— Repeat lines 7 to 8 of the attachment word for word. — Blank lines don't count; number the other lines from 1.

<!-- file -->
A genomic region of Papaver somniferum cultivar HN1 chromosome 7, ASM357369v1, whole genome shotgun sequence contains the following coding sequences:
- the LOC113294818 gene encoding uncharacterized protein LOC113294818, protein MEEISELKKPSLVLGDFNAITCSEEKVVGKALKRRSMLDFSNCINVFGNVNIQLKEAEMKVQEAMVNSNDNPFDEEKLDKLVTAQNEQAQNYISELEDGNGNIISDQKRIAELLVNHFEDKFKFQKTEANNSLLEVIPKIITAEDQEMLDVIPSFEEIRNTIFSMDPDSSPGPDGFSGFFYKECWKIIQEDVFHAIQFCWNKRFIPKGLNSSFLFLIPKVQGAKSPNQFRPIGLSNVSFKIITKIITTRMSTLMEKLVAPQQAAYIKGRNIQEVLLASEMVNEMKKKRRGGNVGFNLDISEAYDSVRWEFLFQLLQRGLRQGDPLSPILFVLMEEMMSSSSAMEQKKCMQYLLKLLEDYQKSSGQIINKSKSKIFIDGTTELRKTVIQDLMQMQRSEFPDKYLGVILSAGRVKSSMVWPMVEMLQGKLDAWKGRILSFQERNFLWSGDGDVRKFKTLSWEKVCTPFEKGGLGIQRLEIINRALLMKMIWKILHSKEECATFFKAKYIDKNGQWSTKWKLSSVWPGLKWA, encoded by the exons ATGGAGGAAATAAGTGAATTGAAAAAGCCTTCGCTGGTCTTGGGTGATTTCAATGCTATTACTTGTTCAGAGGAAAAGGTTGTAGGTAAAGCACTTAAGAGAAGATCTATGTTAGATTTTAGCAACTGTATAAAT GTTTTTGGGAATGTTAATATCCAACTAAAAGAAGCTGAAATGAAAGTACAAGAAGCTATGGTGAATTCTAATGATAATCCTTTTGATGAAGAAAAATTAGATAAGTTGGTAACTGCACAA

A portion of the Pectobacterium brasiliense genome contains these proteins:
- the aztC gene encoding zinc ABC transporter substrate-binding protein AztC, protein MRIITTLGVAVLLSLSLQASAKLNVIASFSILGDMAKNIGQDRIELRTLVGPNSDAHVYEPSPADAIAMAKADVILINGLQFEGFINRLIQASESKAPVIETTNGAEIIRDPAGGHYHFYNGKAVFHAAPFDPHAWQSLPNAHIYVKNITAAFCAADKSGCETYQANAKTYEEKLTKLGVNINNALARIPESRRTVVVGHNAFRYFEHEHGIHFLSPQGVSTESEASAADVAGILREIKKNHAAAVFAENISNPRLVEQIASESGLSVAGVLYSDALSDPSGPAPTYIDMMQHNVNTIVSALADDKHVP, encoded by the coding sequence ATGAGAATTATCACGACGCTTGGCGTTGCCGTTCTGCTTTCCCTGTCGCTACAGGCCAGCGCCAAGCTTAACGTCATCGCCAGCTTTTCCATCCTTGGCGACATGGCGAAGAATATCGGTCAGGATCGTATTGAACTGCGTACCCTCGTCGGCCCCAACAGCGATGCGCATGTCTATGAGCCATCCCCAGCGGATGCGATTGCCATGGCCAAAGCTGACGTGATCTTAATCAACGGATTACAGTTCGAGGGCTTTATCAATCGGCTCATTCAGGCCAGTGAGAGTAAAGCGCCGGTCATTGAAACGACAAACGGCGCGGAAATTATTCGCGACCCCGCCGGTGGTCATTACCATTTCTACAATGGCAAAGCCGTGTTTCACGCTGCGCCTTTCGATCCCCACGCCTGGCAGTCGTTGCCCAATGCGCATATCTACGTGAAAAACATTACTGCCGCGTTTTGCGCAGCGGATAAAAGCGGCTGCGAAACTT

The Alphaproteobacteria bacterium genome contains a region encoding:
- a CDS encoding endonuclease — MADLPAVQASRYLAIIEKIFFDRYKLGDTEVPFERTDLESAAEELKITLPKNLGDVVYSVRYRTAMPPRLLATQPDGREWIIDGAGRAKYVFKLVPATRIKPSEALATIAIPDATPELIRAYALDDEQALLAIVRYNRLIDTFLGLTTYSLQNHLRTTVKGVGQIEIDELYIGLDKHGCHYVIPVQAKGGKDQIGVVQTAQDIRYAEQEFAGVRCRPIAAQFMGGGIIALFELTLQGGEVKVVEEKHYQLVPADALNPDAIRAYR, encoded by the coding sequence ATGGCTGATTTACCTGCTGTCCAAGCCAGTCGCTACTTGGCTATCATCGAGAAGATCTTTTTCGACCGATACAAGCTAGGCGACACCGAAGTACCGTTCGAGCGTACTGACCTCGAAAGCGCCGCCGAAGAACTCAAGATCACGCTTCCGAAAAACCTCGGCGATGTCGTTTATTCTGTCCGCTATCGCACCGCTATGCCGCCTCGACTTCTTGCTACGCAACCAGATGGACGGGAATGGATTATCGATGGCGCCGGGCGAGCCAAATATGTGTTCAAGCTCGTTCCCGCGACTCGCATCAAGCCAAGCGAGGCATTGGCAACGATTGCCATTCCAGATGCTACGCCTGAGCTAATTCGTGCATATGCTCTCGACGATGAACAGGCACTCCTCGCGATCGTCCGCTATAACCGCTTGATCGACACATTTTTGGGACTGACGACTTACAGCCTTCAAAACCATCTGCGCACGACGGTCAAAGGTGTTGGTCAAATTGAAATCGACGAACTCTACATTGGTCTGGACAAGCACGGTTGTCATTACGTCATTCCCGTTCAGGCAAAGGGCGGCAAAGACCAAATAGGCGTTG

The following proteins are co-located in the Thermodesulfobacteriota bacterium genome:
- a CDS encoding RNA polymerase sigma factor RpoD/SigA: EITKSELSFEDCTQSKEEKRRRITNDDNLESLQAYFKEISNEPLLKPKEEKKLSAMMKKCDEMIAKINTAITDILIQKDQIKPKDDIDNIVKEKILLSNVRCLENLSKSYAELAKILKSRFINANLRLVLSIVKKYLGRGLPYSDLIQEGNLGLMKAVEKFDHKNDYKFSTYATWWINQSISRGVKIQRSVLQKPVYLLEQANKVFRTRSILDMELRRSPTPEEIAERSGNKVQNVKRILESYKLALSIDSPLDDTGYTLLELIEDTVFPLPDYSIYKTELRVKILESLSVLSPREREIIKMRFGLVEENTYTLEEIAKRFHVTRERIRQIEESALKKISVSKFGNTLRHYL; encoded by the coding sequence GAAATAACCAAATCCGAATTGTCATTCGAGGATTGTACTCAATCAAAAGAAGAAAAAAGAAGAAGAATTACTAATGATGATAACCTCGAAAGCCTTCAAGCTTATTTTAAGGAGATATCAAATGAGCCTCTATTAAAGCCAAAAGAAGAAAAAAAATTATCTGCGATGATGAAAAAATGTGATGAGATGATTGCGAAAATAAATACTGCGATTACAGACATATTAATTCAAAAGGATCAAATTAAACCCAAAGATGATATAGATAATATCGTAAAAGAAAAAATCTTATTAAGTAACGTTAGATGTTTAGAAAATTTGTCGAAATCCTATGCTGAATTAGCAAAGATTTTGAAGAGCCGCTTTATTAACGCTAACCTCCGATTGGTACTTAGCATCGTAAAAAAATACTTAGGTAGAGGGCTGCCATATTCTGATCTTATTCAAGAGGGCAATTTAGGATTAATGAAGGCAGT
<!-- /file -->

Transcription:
The following proteins are co-located in the Thermodesulfobacteriota bacterium genome:
- a CDS encoding RNA polymerase sigma factor RpoD/SigA: EITKSELSFEDCTQSKEEKRRRITNDDNLESLQAYFKEISNEPLLKPKEEKKLSAMMKKCDEMIAKINTAITDILIQKDQIKPKDDIDNIVKEKILLSNVRCLENLSKSYAELAKILKSRFINANLRLVLSIVKKYLGRGLPYSDLIQEGNLGLMKAVEKFDHKNDYKFSTYATWWINQSISRGVKIQRSVLQKPVYLLEQANKVFRTRSILDMELRRSPTPEEIAERSGNKVQNVKRILESYKLALSIDSPLDDTGYTLLELIEDTVFPLPDYSIYKTELRVKILESLSVLSPREREIIKMRFGLVEENTYTLEEIAKRFHVTRERIRQIEESALKKISVSKFGNTLRHYL; encoded by the coding sequence GAAATAACCAAATCCGAATTGTCATTCGAGGATTGTACTCAATCAAAAGAAGAAAAAAGAAGAAGAATTACTAATGATGATAACCTCGAAAGCCTTCAAGCTTATTTTAAGGAGATATCAAATGAGCCTCTATTAAAGCCAAAAGAAGAAAAAAAATTATCTGCGATGATGAAAAAATGTGATGAGATGATTGCGAAAATAAATACTGCGATTACAGACATATTAATTCAAAAGGATCAAATTAAACCCAAAGATGATATAGATAATATCGTAAAAGAAAAAATCTTATTAAGTAACGTTAGATGTTTAGAAAATTTGTCGAAATCCTATGCTGAATTAGCAAAGATTTTGAAGAGCCGCTTTATTAACGCTAACCTCCGATTGGTACTTAGCATCGTAAAAAAATACTTAGGTAGAGGGCTGCCATATTCTGATCTTATTCAAGAGGGCAATTTAGGATTAATGAAGGCAGT